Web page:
Yes, and it greatly influenced my understanding of hell for a long time. The other great influence was a scenario towards the end of The Last Battle from the Chronicles of Narnia. Emmet meets Aslan and is devastated because he had worshipped Tash his whole life. However, Aslan accepts Emmet as one of His own and declared that all Emmet did for Tash, he really did for Aslan.
I would like to apply a little Lewisian logic to the hell problem.
The Great Divorce posits that some people, through choices made in this lifetime, become more suited to be a denizen of hell than heaven and even though they can leave hell, most are unable if not downright unwilling to do so.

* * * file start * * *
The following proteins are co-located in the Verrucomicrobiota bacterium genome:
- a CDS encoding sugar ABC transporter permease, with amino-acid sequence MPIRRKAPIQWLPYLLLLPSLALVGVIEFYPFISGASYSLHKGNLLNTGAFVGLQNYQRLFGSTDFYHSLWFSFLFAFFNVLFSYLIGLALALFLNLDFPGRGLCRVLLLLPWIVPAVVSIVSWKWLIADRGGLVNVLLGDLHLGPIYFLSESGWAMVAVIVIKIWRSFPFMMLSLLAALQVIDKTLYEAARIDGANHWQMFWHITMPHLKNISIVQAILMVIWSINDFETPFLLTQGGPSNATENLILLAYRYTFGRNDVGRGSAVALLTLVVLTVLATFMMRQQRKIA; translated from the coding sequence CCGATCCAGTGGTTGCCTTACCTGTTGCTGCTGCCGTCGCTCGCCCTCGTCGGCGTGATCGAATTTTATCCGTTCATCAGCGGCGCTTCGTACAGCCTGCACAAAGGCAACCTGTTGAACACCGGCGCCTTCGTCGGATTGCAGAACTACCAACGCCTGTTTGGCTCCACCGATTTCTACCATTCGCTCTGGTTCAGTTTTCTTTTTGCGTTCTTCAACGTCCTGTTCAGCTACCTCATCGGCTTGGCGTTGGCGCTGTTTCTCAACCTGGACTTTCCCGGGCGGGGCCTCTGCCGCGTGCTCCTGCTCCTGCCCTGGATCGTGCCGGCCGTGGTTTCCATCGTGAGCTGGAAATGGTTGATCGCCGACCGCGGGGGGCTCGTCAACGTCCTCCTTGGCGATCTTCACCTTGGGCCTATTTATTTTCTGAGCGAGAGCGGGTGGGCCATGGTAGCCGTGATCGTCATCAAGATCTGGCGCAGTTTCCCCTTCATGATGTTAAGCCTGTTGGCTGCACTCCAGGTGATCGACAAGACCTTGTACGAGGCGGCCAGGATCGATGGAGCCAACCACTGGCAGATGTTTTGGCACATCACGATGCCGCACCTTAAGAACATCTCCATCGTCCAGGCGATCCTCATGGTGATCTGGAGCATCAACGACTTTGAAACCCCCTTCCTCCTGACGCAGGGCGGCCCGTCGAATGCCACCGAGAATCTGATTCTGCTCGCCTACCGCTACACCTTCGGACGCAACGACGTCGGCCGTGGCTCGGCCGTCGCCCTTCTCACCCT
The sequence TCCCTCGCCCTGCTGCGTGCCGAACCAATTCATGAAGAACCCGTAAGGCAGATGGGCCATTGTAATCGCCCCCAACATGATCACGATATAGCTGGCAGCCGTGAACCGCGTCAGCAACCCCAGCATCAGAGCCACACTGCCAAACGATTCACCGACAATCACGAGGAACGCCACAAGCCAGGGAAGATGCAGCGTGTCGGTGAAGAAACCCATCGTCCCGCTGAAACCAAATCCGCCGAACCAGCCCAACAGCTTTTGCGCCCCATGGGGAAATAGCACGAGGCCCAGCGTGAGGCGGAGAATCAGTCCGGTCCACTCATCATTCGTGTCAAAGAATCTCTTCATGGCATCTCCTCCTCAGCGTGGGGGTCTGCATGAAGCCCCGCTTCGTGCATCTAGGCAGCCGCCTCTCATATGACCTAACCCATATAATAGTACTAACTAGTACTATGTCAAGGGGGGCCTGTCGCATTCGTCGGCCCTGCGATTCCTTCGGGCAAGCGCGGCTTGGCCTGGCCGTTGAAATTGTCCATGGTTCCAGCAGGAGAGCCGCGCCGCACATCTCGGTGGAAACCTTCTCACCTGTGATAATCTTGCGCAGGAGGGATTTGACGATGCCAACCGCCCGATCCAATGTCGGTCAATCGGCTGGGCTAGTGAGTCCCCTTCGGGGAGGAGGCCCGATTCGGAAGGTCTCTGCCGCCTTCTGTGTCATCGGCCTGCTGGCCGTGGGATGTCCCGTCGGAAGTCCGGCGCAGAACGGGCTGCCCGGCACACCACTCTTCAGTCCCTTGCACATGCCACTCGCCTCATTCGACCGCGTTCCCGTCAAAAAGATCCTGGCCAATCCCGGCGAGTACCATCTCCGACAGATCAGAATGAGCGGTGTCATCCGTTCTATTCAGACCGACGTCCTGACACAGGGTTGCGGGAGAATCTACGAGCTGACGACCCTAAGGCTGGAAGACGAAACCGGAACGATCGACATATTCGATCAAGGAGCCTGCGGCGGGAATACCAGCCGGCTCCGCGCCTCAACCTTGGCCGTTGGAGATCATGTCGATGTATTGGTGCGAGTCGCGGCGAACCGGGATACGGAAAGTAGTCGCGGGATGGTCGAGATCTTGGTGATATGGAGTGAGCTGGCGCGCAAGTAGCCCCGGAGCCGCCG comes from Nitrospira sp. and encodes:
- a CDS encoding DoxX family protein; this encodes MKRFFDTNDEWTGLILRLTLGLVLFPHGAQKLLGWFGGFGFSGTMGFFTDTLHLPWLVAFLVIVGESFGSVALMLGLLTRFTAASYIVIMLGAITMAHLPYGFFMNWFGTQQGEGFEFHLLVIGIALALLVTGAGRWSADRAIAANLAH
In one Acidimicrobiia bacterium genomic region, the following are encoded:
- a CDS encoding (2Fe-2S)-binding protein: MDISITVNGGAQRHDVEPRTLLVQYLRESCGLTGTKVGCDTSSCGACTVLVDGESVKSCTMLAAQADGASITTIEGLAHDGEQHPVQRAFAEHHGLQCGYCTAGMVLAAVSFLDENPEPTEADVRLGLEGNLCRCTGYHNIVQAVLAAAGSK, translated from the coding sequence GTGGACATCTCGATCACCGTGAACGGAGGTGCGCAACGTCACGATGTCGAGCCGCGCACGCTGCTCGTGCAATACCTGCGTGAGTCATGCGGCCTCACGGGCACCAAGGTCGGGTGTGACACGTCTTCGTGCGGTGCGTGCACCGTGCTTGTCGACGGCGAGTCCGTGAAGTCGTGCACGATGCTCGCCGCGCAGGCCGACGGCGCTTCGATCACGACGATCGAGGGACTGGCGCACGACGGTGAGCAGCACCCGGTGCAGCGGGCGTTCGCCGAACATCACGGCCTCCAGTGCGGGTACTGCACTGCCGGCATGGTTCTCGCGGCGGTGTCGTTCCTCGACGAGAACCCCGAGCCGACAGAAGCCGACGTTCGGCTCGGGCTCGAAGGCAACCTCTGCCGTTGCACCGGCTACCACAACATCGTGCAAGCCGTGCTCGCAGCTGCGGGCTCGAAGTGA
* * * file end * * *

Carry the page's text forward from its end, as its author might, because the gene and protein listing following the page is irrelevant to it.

But if anyone chooses hell over heaven, she must be a) deceived, b) in bondage or c) insane. God is more than capable of healing all three conditions and He has all eternity to do so. Would anyone who know the truth, who is freed from bondage and in his right mind choose hell? The man freed from Legion wanted to follow Jesus.
Jesus Christ came to bring us truth and life. He came to give sight to the blind and to set the captives free. In the end, He will be all in all.
Eternal damnation is neither logical nor necessary.